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Can Utilities Return Value on Investments Amid Rising Rates?

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Utility companies are among the safest investment bets, yet they have their share of weaknesses. Regulatory burdens, weather variation and increased debt loads amid rising interest rates are the major concerns. While the Trump administration is expected to lower the industry’s regulatory burden, an even bigger issue is the interest rate backdrop.

Let’s look into the factors which might deter investors from investing in the utility space.

Debt Levels & Rising Rates

Utilities are capital intensive and need to have a continuous inflow of funds to maintain organic growth and infrastructure upgrade projects. This is essential for maintaining an uninterrupted supply of basic amenities like electricity, fresh water and gas. So, the debt levels of this industry are generally higher compared with the other industries. Low rates have helped the utilities to invest in infrastructure and upgrades cost-effectively.

Utilities generate funds from operations which are to some extent used to meet their capital requirements. But these funds are mostly used for dividend payouts. They take recourse to external sources of financing to meet their capital requirements.

The rise in Fed interest rates six times since December 2015 it going to hurt utilities. We believe that a rising interest rate environment could add to the woes of utility operators, as it will increase cost of capital, restraining their ability to pay consistent dividends. We suggest that investors take note of outstanding debts and current ratio, both of which indicate the company’s ability to meet its debt obligations.

In addition to higher interest rates having a direct negative impact through increased financing burden, utility stocks and other high-yielding equities tend to struggle in a rising interest rate environment since the relative attractiveness of their high yields gets diminished by fixed income instruments.

Weather a Headwind

Weather plays a vital role in driving demand for utility services. A normal winter and summer season assure higher demand for utility services. However, a milder winter and a cooler summer results in lower demand for utility services.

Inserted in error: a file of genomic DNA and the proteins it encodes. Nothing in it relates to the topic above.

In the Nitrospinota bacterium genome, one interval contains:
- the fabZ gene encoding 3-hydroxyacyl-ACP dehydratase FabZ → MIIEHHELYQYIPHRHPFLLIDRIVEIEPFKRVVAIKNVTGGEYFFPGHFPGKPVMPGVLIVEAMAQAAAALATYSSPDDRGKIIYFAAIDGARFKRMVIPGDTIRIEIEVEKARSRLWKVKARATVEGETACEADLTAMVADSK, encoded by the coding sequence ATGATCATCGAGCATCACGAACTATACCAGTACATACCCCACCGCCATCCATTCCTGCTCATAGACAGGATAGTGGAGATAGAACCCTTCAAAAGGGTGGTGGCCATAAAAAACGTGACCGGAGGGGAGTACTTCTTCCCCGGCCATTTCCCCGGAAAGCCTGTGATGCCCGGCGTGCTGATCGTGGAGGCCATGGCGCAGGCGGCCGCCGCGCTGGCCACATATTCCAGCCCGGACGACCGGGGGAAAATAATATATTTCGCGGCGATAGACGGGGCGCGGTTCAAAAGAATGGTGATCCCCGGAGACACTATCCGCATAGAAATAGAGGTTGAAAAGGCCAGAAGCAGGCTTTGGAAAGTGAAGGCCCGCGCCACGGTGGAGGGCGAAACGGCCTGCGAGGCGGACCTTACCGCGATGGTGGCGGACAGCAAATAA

The hurricane season, which officially spans from Jun 1 to Nov 30, poses the toughest challenges for the utility operators in the United States. We have seen the devastation caused by Hurricanes Harvey and Irma last year that exceeded billions of dollars.

Utilities like Duke Energy Corporation (DUK - Free Report) and NextEra Energy Inc. (NEE - Free Report) , both Zacks Rank #3 (Hold) stocks, have made substantial investments in Florida in the last few years to strengthen their power delivery systems. You can see the complete list of today’s Zacks #1 Rank (Strong Buy) stocks here.

However, despite making substantial investment in strengthening infrastructure, we have seen that it is really difficult to ascertain in advance the disruption and damage from these storms.

Safe but Limited Growth Potential

Investment in these highly regulated defensive utilities is considered safe. Even though utilities pay regular dividends and make share buybacks, the scope of capital appreciation is quite limited for investors in this space. Share prices in this sector do not jump the way they do in the technology sector, so the returns are never dramatic. The utility sector has returned 2.3% in the past five years compared with the S&P 500’s gain of 70.3%.

Competition with Bonds

These reliable dividend payers are in competition with bonds as an investment option. The ongoing increase in interest rates will definitely make bonds with its yields another attractive investment option for risk-averse investors, driving them away from the utility space.

Fed’s interest rates hikes are a drag for rate-sensitive sectors like utilities. Making things worse, the Fed might hike interest rates two more times in 2018, if economic conditions remain conducive.

Utilities to Avoid for the Time Being

We presently recommend investors to stay away from the following utilities with an unfavorable Zacks Rank. The other metrics also indicate that these utilities are not profitable investment options now.

Spark Energy Inc. (SPKE - Free Report) currently has a Zacks Rank #5 (Strong Sell). It saw an average negative surprise of 139.18% in the last four quarters. The Zacks Consensus Estimate 2018 earnings per share declined by 27.6%, in the past 60 days. In last one-year Spark Energy’s share have lost 29.5%.

Middlesex Water Co. (MSEX - Free Report) delivered an average negative surprise of 14.14% in the last four quarters. The Zacks Consensus Estimate for 2018 earnings per share declined by 8.8%, in the past 60 days. The company currently has a Zacks Rank #4 (Sell). Middlesex Water’s shares have lost 3.4% in the last six months.

Bottom Line

At the end of the day, we believe that rise in interest costs will continue to hurt utilities. However, these fundamentally strong utilities are here to stay forever as we have yet to come up with any alternatives to their services.

Changes in the U.S. administration might result in intensity of regulations, which has some positive impact on their performance due to increasing operation costs. Utilities are gradually converting their operation from non-regulated to regulated nature, which will again provide stability to earnings. In addition, the latest tax reforms have helped all the utilities across the United States, and the benefits of the same are being passed on to customers.

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